Beryl Bainbridge Reading Week: A Guest Post by Stephen May

Wake up happyI have a real treat for you today in Beryl Bainbridge Reading Week. I was tweeting about the week, when I got a reply from a chap called Stephen May saying “I gave Beryl Bainbridge a piggy back once.”

I looked him up, found out that he is the author of several novels – one of which, Wake Up Happy Every Day is sitting on my TBR shelves! I cheekily asked him if he’d write the anecdote up for BBRW 2016 – and I am so glad that he did,.So, over to Stephen…

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“I gave Beryl Bainbridge a piggy back once”

stephen-may-22819Kings Lynn Literary Festival 2010. I thought things had gone well. An enthusiastic, surprisingly large, audience, who had seemed to enjoy the reading (which, for once, I hadn’t rushed or stumbled over) and who had then asked perceptive and thoughtful questions which I had, I thought, answered more or less lucidly and more concisely than usual.

I’d sold quite a lot of books. Especially when you consider that almost no one had had any idea who I was beforehand. But King’s Lynn is like that. Full of inquisitive folk who trust the fare served up by their festival director. (It’s an idiosyncratic festival. A laugh. You should go if you can).

But I absolutely knew that it had been a good event – that I wasn’t deluding myself – when this mischief-eyed, tiny, bird like elderly lady flitted over, took me by the arm and told me – several times – that I’d been great. So I was a hit. Not just with the Kings Lynn audience, which was nice – but with Beryl bloody Bainbridge. Which was ace. Beryl bloody Bainbridge thought I was good!

Now, I am the type who blushes and stammers my thanks and tries to mumble my way out of any situation where I’m getting praise (even from the likes of BB). I don’t take criticism well, but I’m the kind of weirdo who seems to take praise worse. It makes me clumsy, graceless and shy.

But having fixed her sights on me BB wasn’t going to let me off that easily. I tried to escape, she wasn’t having it. She bought a book, made me sign it, and then she asked if I was going to the opening night party. I was.

‘Good.’ she said, eyes glittering in a way that made me nervous. ‘Then you can help me get there.’

Spring hadn’t reached Kings Lynn and the cobbles outside the Town Hall were pure ice where they weren’t snow covered. It was like a skating rink out there. A tricksy obstacle for an octogenarian, even one as adventurous as Beryl B. The solution, as she saw, it was obvious. Which is how I came to give Beryl Bainbridge a piggy back through the wintry streets of Kings Lynn, which has to be close to the top in the list of Strange Things That Have Happened To Me Since I Started Writing.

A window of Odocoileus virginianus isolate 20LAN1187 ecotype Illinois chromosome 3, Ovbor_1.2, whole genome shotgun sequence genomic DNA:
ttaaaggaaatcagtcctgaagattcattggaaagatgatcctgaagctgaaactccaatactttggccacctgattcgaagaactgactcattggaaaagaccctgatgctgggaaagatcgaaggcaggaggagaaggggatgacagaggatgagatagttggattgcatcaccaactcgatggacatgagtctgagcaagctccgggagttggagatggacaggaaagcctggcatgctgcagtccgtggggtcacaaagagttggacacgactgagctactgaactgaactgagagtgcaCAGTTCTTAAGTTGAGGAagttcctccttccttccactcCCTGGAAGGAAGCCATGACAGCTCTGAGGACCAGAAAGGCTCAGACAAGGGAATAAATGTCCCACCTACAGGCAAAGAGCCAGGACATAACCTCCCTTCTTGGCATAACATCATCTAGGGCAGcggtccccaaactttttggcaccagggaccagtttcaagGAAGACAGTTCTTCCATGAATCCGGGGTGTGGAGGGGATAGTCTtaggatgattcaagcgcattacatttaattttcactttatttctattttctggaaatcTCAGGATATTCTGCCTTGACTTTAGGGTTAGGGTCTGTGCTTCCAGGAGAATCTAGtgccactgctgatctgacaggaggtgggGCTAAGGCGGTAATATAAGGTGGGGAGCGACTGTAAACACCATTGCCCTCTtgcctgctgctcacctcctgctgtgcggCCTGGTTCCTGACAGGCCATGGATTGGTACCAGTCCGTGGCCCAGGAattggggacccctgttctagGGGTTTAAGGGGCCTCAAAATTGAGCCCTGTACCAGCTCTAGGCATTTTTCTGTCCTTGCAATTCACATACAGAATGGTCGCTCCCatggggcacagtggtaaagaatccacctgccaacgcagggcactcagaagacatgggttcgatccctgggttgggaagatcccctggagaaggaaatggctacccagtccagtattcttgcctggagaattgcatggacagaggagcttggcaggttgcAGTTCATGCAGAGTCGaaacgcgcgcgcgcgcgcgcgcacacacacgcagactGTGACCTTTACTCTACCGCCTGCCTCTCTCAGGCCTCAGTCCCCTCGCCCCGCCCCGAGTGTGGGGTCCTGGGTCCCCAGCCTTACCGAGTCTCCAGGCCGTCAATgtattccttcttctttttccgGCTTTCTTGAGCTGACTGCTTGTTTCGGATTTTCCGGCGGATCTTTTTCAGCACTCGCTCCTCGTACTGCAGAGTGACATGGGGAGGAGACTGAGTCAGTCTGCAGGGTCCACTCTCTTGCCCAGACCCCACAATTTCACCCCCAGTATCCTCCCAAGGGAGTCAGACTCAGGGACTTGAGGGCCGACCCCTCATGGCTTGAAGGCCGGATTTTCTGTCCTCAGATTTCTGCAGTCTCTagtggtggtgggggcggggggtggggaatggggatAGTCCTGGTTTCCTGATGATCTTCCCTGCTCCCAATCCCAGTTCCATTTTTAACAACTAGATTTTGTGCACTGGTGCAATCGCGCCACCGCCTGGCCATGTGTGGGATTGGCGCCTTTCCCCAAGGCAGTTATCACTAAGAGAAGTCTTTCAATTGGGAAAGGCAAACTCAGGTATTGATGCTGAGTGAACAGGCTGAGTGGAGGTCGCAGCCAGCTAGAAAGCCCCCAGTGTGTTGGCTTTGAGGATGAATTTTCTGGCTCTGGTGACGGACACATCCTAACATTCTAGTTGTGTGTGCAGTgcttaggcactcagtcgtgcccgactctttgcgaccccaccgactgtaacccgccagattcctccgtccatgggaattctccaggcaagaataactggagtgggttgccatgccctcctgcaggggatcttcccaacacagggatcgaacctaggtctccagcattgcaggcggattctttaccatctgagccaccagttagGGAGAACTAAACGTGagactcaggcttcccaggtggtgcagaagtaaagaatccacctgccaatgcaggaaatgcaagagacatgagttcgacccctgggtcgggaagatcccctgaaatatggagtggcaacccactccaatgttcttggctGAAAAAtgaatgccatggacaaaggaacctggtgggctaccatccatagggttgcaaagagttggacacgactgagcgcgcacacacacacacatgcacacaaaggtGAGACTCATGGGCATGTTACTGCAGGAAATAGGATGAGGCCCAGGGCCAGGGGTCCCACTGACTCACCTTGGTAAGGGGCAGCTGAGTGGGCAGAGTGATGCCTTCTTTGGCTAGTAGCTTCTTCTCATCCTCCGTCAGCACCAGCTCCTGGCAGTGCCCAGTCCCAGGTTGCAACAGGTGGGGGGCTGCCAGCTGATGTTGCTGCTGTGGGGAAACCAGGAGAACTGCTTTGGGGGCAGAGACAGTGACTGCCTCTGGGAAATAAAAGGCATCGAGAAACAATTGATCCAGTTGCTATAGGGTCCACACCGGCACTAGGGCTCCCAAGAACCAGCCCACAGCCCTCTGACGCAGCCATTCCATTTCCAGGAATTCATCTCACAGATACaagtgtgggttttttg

I was, of course, worried – almost paralysed – by the idea that I would drop my cargo; that I would slip and that literature would never forgive me, but we made it safely. She weighed almost nothing. We got to our venue. We had some whiskies.

There were some other people there. I forget who. Beryl held court. It was fun. And then just a little while after that she died and I realised how ill she must have been, but you wouldn’t have known, she was so full of life.

And there’s an odd postscript too. A couple of years later I was doing another reading. An intimate one – only 20 or so people there – and I got to the part where every jobbing novelist turns market trader. ‘I’ve got some books here if anyone would like to buy one.’ I said, with what I hoped was the winning smile of a starving, but still somehow dignified, artist.

Some people did get up and come forward. But one lady stayed sitting ‘I’ve already got a book.’ She said.

‘Oh, ok. Do you want it signed?’ I said.

‘It’s already signed,’ she said. ‘It’s signed To Beryl…’ Turns out she’d bought the book second hand for 99p off Amazon. And it took me a few seconds before I realised To Beryl? Then I knew what had happened. Beryl Bainbridge had died, the estate had offloaded the books that hadn’t seemed valuable and, like a determined pigeon, or a loyal dog, that book had eventually found its way back to me in a way that still feels quite spooky. And so now I have a tangible, physical, priceless* reminder of the night I gave Beryl Bainbridge a piggy back in Kings Lynn.

Stephen May

* (ok – priced by Amazon at 99p but then they are notorious for not knowing the value of anything, particularly books)

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Thank you so much Stephen. It’s lovely to hear a personal story from someone who met her. It’s made my week.

Stephen’s website is here. He tweets as @Stephenmaybooks

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